Texas Democratic Candidate Says She Won’t Shy Away from Obama

It is an election year and the president isn’t very popular right now. Just like some Republicans did in the 2006 elections with George W. Bush, some democrats are shying away from being seen with President Obama or even having it reported in the press that they were in the same city as the president. In Texas of all places, one would certainly not judge Wendy Davis if her schedule “coincidentally” happened to be full when President Obama made a trip to the Lone Star State.

Just as some Republicans dodged President Bush in 2006, some Democratic candidates are hesitant to be seen with President Obama in 2014.
Shawn M. Griffiths, IVN Editor-in-Chief
However, the democratic gubernatorial candidate made it clear not long after she won the primary election that she is not afraid to be seen with the president. She said she would not miss the civil rights summit at the LBJ Presidential Library in Austin where Obama is scheduled to speak on Thursday, April 10. A spokesman for Davis told Politico on Wednesday that she still planned to attend Obama’s speech and would be attending former President Bill Clinton’s speech as well.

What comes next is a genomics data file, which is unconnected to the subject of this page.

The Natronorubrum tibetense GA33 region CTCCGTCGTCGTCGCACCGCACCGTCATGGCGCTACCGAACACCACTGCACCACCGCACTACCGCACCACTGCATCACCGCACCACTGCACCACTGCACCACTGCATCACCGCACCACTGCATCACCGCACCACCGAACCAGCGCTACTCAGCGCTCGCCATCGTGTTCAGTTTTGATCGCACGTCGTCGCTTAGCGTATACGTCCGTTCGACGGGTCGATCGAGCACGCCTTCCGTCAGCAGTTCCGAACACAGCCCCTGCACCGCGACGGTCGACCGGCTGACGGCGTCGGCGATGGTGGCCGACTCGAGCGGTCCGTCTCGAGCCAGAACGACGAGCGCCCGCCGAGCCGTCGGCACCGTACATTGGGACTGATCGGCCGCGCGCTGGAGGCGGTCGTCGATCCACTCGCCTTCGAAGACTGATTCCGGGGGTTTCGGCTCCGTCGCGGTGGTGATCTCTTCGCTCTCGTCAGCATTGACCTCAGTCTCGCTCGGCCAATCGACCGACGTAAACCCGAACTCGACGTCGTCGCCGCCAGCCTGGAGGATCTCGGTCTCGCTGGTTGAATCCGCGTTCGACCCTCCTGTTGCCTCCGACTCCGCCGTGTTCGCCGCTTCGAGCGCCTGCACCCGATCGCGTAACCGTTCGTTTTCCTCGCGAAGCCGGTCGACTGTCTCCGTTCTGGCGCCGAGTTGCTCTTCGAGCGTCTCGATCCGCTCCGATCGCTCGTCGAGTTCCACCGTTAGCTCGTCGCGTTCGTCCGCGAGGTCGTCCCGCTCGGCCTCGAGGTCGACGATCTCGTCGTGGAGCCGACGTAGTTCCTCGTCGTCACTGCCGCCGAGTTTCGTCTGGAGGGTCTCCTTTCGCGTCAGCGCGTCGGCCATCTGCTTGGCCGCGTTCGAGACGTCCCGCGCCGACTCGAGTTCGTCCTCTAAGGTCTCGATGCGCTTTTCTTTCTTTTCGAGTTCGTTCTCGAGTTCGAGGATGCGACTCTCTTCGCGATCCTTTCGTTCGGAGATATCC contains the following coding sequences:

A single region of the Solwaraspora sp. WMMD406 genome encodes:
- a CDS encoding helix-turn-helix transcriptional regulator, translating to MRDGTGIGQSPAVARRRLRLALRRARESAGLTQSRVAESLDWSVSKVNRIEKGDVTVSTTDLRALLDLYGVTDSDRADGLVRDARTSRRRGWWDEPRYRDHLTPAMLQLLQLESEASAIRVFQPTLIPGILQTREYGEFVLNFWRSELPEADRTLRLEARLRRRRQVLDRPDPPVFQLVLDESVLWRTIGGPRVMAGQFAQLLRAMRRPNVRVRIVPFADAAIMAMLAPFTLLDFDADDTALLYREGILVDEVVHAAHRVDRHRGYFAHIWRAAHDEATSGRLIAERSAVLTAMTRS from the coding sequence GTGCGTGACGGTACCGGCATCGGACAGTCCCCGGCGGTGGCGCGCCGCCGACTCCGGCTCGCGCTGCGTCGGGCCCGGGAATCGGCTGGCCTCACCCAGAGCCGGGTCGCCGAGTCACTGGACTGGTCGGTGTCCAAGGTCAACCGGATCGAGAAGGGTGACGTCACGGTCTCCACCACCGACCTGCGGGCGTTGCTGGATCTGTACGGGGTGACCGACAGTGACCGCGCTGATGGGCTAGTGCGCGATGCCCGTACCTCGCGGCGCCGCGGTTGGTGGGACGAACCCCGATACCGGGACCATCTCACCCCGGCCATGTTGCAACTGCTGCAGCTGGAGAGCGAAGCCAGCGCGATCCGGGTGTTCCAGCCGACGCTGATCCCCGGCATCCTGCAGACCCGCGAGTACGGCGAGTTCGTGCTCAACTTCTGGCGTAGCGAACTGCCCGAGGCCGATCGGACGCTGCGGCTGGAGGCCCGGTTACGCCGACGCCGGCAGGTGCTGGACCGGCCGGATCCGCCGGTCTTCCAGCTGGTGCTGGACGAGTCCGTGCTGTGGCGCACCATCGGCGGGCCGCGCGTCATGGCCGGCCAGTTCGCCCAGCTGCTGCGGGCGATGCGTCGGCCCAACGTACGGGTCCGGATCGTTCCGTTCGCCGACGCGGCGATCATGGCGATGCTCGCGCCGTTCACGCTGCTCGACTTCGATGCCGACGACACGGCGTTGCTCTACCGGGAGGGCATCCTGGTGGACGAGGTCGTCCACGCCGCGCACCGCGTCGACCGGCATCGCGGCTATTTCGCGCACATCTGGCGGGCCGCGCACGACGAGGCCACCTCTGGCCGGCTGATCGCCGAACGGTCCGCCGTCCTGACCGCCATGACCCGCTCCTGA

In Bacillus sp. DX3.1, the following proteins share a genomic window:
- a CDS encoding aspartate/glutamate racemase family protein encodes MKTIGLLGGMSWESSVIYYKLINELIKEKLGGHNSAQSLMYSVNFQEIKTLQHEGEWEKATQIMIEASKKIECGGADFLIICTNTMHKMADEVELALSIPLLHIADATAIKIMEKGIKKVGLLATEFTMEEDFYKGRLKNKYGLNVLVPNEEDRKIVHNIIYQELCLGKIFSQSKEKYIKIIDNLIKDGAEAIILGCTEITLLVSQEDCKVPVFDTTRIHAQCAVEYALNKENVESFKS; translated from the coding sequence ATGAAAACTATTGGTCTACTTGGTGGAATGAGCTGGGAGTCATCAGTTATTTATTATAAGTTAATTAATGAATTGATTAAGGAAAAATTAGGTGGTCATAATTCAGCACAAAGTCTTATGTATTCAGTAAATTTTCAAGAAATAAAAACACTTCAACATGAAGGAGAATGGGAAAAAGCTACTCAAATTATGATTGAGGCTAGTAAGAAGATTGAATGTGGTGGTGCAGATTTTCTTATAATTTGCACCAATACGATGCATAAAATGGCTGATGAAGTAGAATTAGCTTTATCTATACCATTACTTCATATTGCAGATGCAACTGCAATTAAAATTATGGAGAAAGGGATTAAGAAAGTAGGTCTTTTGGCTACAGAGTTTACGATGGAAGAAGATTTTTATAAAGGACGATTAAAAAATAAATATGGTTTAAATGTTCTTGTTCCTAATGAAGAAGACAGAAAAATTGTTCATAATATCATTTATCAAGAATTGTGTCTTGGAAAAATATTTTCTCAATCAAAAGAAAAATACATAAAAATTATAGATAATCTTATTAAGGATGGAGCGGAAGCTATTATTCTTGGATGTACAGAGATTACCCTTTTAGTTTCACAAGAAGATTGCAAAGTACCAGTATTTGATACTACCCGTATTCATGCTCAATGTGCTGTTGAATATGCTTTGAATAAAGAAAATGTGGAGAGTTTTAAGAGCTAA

She will not, however, be attending a big-dollar fundraiser for the DSCC and DCCC in Houston on Wednesday night, which will include several Democratic officials, including Houston Mayor Annise Parker.

Davis already faces a tough challenge in the gubernatorial race. The candidate for the Republican Party, Greg Abbott, is the odds-on favorite to win the race. While the political landscape is shifting in Texas, a Democrat has not won a statewide election in 20 years, and it is not likely to happen in 2014. There is currently no indication how or even if attending the president’s speech will have an impact on Davis’ poll numbers.

President Obama also attended a memorial service for the victims of the recent Fort Hood shooting on Wednesday. The service was also attended by Abbott, Republican U.S. Senator Ted Cruz, House Minority Leader Nancy Pelosi (D-Calif.), and several lawmakers from both major parties.

 Photo Credit: John Anderson / The Austin Chronicle